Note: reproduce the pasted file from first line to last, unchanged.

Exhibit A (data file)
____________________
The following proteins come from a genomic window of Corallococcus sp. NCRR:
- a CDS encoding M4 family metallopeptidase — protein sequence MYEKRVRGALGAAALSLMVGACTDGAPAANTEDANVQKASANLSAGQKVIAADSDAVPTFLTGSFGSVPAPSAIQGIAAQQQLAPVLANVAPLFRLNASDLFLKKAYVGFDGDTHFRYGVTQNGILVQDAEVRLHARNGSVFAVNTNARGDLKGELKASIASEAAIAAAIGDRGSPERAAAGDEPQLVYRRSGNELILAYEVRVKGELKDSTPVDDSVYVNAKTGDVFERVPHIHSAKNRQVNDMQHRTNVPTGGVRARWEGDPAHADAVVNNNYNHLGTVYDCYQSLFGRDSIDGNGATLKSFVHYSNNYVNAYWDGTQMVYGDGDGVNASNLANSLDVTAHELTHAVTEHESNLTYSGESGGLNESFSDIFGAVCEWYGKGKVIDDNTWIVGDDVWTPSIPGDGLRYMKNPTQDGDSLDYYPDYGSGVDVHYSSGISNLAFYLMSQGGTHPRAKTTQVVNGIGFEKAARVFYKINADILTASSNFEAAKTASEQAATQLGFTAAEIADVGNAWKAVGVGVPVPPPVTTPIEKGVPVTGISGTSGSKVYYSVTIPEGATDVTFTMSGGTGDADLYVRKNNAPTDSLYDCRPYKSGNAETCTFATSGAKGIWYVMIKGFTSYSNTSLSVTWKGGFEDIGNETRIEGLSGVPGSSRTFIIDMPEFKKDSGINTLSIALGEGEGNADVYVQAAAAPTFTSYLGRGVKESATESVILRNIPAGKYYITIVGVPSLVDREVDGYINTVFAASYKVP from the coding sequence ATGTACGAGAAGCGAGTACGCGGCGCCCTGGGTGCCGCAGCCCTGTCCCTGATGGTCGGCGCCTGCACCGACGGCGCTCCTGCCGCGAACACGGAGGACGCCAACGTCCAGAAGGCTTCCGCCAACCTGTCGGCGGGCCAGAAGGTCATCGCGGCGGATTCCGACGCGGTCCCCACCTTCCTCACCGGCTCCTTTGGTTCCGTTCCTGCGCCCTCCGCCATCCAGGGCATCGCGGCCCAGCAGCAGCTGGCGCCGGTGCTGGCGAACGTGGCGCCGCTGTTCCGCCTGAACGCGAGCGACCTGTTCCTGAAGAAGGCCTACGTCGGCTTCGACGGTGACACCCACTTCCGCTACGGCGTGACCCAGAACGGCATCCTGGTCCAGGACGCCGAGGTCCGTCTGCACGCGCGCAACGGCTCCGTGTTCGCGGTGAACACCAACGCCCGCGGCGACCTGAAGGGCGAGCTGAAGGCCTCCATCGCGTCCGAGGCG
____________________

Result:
The following proteins come from a genomic window of Corallococcus sp. NCRR:
- a CDS encoding M4 family metallopeptidase — protein sequence MYEKRVRGALGAAALSLMVGACTDGAPAANTEDANVQKASANLSAGQKVIAADSDAVPTFLTGSFGSVPAPSAIQGIAAQQQLAPVLANVAPLFRLNASDLFLKKAYVGFDGDTHFRYGVTQNGILVQDAEVRLHARNGSVFAVNTNARGDLKGELKASIASEAAIAAAIGDRGSPERAAAGDEPQLVYRRSGNELILAYEVRVKGELKDSTPVDDSVYVNAKTGDVFERVPHIHSAKNRQVNDMQHRTNVPTGGVRARWEGDPAHADAVVNNNYNHLGTVYDCYQSLFGRDSIDGNGATLKSFVHYSNNYVNAYWDGTQMVYGDGDGVNASNLANSLDVTAHELTHAVTEHESNLTYSGESGGLNESFSDIFGAVCEWYGKGKVIDDNTWIVGDDVWTPSIPGDGLRYMKNPTQDGDSLDYYPDYGSGVDVHYSSGISNLAFYLMSQGGTHPRAKTTQVVNGIGFEKAARVFYKINADILTASSNFEAAKTASEQAATQLGFTAAEIADVGNAWKAVGVGVPVPPPVTTPIEKGVPVTGISGTSGSKVYYSVTIPEGATDVTFTMSGGTGDADLYVRKNNAPTDSLYDCRPYKSGNAETCTFATSGAKGIWYVMIKGFTSYSNTSLSVTWKGGFEDIGNETRIEGLSGVPGSSRTFIIDMPEFKKDSGINTLSIALGEGEGNADVYVQAAAAPTFTSYLGRGVKESATESVILRNIPAGKYYITIVGVPSLVDREVDGYINTVFAASYKVP from the coding sequence ATGTACGAGAAGCGAGTACGCGGCGCCCTGGGTGCCGCAGCCCTGTCCCTGATGGTCGGCGCCTGCACCGACGGCGCTCCTGCCGCGAACACGGAGGACGCCAACGTCCAGAAGGCTTCCGCCAACCTGTCGGCGGGCCAGAAGGTCATCGCGGCGGATTCCGACGCGGTCCCCACCTTCCTCACCGGCTCCTTTGGTTCCGTTCCTGCGCCCTCCGCCATCCAGGGCATCGCGGCCCAGCAGCAGCTGGCGCCGGTGCTGGCGAACGTGGCGCCGCTGTTCCGCCTGAACGCGAGCGACCTGTTCCTGAAGAAGGCCTACGTCGGCTTCGACGGTGACACCCACTTCCGCTACGGCGTGACCCAGAACGGCATCCTGGTCCAGGACGCCGAGGTCCGTCTGCACGCGCGCAACGGCTCCGTGTTCGCGGTGAACACCAACGCCCGCGGCGACCTGAAGGGCGAGCTGAAGGCCTCCATCGCGTCCGAGGCG